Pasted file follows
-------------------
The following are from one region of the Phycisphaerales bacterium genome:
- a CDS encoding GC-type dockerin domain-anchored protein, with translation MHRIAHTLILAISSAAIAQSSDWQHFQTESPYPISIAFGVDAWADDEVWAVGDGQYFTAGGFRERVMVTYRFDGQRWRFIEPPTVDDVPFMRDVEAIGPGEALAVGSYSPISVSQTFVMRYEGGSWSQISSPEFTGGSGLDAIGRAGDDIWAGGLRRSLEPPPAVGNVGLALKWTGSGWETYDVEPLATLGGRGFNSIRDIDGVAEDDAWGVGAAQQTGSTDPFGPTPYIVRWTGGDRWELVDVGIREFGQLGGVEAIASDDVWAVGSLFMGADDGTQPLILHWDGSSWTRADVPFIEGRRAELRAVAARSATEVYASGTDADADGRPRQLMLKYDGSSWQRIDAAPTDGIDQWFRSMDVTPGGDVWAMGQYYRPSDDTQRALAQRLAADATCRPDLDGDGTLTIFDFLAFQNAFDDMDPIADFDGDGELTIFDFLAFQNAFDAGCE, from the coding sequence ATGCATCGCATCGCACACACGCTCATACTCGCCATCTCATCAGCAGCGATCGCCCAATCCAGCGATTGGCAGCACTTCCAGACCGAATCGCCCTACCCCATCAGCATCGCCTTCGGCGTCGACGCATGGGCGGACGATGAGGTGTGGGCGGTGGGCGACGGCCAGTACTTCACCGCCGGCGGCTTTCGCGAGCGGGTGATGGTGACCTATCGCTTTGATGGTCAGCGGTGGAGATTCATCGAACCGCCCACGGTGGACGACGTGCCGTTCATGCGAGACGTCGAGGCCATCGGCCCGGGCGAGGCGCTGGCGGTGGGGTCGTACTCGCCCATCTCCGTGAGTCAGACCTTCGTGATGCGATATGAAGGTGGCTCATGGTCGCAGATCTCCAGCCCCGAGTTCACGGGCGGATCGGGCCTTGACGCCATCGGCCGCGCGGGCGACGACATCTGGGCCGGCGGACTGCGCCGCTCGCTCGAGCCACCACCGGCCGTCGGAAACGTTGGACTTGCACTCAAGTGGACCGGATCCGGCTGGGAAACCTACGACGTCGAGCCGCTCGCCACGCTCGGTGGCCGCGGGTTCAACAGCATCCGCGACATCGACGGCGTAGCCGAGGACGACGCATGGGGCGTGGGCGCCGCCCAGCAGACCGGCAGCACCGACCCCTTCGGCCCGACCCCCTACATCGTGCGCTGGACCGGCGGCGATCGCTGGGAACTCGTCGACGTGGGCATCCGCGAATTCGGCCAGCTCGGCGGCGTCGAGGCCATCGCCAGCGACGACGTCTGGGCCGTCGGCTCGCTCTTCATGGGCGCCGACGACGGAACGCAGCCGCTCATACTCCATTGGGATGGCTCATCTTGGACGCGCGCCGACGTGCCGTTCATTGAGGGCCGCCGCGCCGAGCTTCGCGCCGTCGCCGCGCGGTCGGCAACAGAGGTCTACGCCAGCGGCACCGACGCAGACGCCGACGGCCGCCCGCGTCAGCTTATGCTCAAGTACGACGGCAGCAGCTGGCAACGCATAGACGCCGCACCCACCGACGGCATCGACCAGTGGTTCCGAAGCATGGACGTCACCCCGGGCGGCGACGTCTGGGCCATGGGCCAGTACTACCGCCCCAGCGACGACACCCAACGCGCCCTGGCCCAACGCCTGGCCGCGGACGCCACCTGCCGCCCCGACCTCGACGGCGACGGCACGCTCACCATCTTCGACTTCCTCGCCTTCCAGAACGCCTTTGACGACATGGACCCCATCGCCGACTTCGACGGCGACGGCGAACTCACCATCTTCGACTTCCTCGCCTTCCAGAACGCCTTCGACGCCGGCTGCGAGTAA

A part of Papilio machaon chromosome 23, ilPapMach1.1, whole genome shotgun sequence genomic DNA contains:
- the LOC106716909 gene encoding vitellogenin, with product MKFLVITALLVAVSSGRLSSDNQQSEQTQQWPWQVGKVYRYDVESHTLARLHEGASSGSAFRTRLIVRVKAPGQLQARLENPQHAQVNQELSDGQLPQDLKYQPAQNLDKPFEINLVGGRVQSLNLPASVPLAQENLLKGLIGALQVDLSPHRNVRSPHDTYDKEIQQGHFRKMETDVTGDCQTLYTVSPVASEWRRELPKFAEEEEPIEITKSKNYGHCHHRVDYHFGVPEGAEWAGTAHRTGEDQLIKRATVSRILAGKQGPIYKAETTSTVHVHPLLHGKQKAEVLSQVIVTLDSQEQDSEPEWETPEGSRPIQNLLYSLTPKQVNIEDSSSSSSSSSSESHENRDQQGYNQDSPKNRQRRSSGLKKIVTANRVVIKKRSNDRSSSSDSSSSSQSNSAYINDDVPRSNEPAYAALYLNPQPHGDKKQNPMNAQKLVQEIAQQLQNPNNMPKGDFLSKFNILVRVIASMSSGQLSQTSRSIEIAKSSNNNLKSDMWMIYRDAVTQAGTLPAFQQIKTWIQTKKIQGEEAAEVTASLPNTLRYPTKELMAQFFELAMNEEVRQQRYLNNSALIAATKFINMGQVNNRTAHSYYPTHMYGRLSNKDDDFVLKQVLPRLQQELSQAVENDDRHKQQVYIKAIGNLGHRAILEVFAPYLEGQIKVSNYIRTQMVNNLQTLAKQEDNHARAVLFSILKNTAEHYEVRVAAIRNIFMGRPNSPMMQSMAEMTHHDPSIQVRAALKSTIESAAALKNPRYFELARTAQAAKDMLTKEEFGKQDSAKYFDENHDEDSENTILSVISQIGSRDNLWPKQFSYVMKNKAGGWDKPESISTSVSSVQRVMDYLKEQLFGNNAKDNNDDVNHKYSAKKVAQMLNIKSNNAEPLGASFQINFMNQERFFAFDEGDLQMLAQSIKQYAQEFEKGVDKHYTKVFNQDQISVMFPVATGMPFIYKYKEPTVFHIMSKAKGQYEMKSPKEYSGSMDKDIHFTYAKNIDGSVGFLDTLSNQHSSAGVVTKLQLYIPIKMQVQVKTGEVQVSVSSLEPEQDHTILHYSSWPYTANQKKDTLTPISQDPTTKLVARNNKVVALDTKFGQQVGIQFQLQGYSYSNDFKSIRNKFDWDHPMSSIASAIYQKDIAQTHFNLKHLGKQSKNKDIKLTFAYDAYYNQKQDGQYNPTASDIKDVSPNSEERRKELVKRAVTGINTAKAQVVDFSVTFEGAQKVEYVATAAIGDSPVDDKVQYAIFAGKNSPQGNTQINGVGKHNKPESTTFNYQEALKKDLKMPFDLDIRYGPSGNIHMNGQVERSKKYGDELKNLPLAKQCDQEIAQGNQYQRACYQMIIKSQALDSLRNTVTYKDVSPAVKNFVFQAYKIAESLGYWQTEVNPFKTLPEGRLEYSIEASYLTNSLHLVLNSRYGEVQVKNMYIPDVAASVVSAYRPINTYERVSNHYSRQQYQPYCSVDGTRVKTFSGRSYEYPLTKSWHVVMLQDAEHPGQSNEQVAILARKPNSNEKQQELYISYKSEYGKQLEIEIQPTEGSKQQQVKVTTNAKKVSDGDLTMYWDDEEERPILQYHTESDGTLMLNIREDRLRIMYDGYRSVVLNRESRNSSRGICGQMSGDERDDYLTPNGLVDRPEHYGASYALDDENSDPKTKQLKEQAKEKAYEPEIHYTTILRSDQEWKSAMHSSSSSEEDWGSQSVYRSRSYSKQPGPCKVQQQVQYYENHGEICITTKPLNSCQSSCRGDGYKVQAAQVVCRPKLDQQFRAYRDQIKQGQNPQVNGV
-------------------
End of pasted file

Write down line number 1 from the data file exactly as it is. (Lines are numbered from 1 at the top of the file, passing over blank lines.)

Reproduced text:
The following are from one region of the Phycisphaerales bacterium genome: